Murder Mystery in the Kern Mountains: The Dale Hay case 13 years later

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Thirteen years ago, the small mountain community of Weldon was rocked with a murder that continues to puzzle investigators today. It was unlikely in every way: From the victim, to the seemingly non-existent motive.

The killer, like a ghost, somehow vanished without a trace. Folks who live in the peaceful ranching town have been wondering all this time, why and how did something so violent happen to a man who seemed to be a friend to all?

Weldon, California: a small town where cattle outnumber the people, nestled in the Kern Valley mountains. An hour east of Bakersfield, it feels like a world away, the way most people here like It.

But what can feel like a cozy private community by day, can quickly feel like miles of lonely roads with nothing but black sky.

“I remember it being extremely dark, there’s no street lights out there,” Dana Dostal says. 

It was Jan. 3 2006. Dana Dostal left her job at a bank in Lake Isabella and made her usual commute back to the Weldon home she shared with her longtime boyfriend, Dale Hay. But as traveled down the long stretch of Kelso Creek Road, she soon realized this drive home was anything but ordinary. 

“There was the truck that seemed to be stopped. It was slow moving but it seemed to be stopped, so I came up on it, still wasn’t moving much so I passed the vehicle. And I started to go around some of the curves and that’s when I noticed the bright lights in my rear view mirror,” Dostal said.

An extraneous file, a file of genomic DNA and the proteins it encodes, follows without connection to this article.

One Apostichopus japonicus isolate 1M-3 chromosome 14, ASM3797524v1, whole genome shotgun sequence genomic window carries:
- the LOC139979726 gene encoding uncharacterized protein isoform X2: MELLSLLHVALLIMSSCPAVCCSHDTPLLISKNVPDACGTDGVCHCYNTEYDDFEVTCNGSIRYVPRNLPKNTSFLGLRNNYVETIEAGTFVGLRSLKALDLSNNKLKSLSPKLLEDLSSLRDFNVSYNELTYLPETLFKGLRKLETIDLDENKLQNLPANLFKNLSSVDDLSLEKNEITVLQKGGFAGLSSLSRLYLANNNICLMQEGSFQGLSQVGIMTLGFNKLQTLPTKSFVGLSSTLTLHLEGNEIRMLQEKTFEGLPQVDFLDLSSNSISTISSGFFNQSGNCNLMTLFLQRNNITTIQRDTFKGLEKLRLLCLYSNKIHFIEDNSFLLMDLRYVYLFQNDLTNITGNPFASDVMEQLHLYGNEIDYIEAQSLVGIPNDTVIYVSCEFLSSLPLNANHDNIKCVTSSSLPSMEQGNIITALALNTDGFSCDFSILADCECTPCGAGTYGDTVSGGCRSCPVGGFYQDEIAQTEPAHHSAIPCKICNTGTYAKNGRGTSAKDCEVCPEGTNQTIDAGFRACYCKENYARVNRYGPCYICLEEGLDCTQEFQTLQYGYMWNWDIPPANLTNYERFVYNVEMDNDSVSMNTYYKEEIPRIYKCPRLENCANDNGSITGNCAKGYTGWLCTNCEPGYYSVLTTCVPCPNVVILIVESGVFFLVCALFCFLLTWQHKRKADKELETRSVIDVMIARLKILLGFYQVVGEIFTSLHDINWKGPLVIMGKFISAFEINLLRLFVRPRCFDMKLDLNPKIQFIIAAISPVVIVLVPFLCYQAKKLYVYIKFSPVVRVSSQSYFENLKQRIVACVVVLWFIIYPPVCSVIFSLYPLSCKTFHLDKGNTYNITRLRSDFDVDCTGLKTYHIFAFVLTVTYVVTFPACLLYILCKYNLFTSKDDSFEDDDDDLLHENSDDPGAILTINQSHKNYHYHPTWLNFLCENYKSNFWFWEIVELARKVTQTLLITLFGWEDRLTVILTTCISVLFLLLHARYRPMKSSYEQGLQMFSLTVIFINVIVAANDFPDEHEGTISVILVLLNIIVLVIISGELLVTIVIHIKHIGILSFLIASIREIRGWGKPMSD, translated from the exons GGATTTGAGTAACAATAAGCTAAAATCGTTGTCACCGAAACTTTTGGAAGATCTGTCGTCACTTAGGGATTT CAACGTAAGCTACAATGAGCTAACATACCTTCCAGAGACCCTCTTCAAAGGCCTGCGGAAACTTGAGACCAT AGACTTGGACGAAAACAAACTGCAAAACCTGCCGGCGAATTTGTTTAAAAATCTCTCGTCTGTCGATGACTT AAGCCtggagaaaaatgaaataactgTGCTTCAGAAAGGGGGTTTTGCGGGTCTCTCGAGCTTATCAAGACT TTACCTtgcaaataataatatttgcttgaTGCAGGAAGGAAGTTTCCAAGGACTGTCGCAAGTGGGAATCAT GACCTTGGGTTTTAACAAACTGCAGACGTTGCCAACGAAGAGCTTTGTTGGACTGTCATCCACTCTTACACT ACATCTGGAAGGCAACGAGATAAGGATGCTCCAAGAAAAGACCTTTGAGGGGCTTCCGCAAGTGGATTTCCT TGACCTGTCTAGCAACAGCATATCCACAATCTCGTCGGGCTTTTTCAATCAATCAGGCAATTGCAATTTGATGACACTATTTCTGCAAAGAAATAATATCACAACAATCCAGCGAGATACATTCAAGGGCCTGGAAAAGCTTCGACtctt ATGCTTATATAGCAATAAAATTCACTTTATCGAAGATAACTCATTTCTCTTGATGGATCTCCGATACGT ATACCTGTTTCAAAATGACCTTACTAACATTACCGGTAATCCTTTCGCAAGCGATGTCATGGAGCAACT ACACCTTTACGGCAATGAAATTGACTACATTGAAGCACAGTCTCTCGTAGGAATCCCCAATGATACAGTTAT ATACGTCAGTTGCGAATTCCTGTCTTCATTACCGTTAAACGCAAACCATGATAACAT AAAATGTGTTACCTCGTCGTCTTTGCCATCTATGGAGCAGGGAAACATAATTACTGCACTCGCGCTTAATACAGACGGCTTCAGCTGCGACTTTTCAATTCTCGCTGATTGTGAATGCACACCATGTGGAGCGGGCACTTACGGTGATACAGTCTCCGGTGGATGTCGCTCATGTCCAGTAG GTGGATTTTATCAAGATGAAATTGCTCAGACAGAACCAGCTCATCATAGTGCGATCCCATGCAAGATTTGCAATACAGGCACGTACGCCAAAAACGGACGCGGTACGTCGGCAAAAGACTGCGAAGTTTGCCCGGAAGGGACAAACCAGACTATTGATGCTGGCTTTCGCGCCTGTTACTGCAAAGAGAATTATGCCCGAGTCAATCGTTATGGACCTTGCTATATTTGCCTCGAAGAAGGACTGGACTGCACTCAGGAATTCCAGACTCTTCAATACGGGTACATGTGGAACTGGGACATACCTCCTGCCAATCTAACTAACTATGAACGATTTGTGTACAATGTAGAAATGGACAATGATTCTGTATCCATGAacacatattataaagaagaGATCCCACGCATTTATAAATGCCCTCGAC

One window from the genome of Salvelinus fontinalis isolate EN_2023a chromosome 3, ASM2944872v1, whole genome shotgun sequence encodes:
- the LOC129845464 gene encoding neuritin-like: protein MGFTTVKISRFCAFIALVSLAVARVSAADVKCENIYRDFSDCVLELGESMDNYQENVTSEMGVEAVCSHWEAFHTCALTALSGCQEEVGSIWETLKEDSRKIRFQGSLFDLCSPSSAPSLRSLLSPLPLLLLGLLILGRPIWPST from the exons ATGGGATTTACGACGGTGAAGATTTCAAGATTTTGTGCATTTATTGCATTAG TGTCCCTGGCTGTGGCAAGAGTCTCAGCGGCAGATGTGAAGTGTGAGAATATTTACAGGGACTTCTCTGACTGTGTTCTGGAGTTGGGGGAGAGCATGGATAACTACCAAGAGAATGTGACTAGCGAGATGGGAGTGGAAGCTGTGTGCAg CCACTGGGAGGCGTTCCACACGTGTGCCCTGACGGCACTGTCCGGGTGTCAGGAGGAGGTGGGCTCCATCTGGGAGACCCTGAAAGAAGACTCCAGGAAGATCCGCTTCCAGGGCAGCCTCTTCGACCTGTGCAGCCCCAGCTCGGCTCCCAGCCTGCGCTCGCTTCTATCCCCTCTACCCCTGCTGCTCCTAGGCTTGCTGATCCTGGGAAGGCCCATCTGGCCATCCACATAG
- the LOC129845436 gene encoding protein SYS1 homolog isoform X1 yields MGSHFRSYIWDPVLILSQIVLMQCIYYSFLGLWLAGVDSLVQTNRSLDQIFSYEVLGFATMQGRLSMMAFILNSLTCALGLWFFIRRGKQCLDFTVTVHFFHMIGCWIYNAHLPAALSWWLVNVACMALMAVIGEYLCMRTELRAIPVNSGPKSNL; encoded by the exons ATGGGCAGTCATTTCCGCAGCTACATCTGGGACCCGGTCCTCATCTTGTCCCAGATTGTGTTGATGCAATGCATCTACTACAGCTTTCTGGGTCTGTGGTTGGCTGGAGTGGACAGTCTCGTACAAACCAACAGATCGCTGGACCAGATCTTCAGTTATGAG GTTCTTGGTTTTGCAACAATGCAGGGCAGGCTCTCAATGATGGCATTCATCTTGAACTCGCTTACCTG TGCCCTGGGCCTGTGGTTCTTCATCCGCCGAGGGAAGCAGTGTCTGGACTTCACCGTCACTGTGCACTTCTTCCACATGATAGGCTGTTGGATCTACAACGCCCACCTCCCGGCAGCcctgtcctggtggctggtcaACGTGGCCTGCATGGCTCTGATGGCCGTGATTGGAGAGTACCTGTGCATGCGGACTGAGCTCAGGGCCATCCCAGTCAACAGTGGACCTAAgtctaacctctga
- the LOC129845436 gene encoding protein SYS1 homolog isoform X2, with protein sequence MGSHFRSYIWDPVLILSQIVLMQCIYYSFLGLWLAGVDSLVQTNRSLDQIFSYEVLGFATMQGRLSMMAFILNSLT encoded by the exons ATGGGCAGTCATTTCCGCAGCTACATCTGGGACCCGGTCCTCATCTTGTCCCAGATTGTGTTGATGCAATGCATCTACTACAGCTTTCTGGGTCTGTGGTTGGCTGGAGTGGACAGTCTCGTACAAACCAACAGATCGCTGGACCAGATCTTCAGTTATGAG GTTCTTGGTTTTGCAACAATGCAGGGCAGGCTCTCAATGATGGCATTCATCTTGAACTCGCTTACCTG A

She didn’t recognize the truck, and due to the darkness she had a hard time making out the figure behind the steering wheel. “I just remember the blaring lights behind me … I couldn’t see, so I slowed down real real slow and the truck went around me and kind of slammed on his brakes in front of me. It seemed kind of like a cat and mouse game. If I sped up a little bit he’d go right on my tail. If I slowed down he wouldn’t pass. he just stayed behind me.”

After frantically trying to lose the car, Dana eventually thought she was safe, so she went home.  

“I don’t know if it was sitting across the street at that point but I do know I remember seeing the lights sort of face our house when I passed through the gate. Dale had sent Willie out to open the gate for me.”

Dale’s son, William was just 9 years old at the time, but he recalls that moment well. “The car left as soon as it saw me.”

He remembers Dana was emotional once she got inside the home. “She told him that there was a car that followed her home and that I shouldn’t have gone out there.”

Despite the scare, Dana and Willie both recalled that fairly quickly, the  situation seemed to fizzle out. 

“You’re in the house, you think everything is calm. I changed my clothes, I go to do a load of laundry, he’s still cooking dinner, we just went about it like a normal night” said Dana. 

“After it kinda calmed down I was playing with my Christmas toys … and then the car came by again and it stopped. My dad went out there, and it took off again,” said William. 

Dana recalls Dale seeming annoyed but not frightened when he came back inside: “He said he’d seen the lights flashing in our front window, like the guy was taunting the house. He said they were flashing not just blaring.”

Ten minutes after the truck returned and sped away, headlights once again appeared through the family’s windows.

“Again I’m putting laundry away, I come out and he’s gone. Front door wasn’t open this time, and he’s gone. Willie said he got in the jeep and left,” said Dana. 

At that point, both Dana and Willie say they weren’t worried. They didn’t think there would be a confrontation. 

“We were watching ‘Thelma and Louise,’ Willie and I, and too much for the movie had gone by …”